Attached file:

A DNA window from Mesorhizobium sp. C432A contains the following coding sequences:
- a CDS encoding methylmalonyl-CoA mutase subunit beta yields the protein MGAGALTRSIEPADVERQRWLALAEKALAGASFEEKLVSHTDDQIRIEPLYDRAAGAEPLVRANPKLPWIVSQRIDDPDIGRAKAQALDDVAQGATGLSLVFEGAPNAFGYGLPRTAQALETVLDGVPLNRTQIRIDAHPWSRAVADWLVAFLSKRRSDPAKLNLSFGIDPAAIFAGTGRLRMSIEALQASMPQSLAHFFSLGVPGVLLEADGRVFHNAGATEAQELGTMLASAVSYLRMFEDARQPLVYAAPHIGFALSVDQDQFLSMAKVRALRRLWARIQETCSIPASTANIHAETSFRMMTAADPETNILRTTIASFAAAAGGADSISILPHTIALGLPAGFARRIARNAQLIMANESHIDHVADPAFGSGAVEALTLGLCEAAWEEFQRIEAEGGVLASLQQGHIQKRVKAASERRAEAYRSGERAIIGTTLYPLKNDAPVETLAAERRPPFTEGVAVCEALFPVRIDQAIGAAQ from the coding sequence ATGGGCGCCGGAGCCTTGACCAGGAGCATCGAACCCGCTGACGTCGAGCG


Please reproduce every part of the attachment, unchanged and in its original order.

A DNA window from Mesorhizobium sp. C432A contains the following coding sequences:
- a CDS encoding methylmalonyl-CoA mutase subunit beta yields the protein MGAGALTRSIEPADVERQRWLALAEKALAGASFEEKLVSHTDDQIRIEPLYDRAAGAEPLVRANPKLPWIVSQRIDDPDIGRAKAQALDDVAQGATGLSLVFEGAPNAFGYGLPRTAQALETVLDGVPLNRTQIRIDAHPWSRAVADWLVAFLSKRRSDPAKLNLSFGIDPAAIFAGTGRLRMSIEALQASMPQSLAHFFSLGVPGVLLEADGRVFHNAGATEAQELGTMLASAVSYLRMFEDARQPLVYAAPHIGFALSVDQDQFLSMAKVRALRRLWARIQETCSIPASTANIHAETSFRMMTAADPETNILRTTIASFAAAAGGADSISILPHTIALGLPAGFARRIARNAQLIMANESHIDHVADPAFGSGAVEALTLGLCEAAWEEFQRIEAEGGVLASLQQGHIQKRVKAASERRAEAYRSGERAIIGTTLYPLKNDAPVETLAAERRPPFTEGVAVCEALFPVRIDQAIGAAQ from the coding sequence ATGGGCGCCGGAGCCTTGACCAGGAGCATCGAACCCGCTGACGTCGAGCG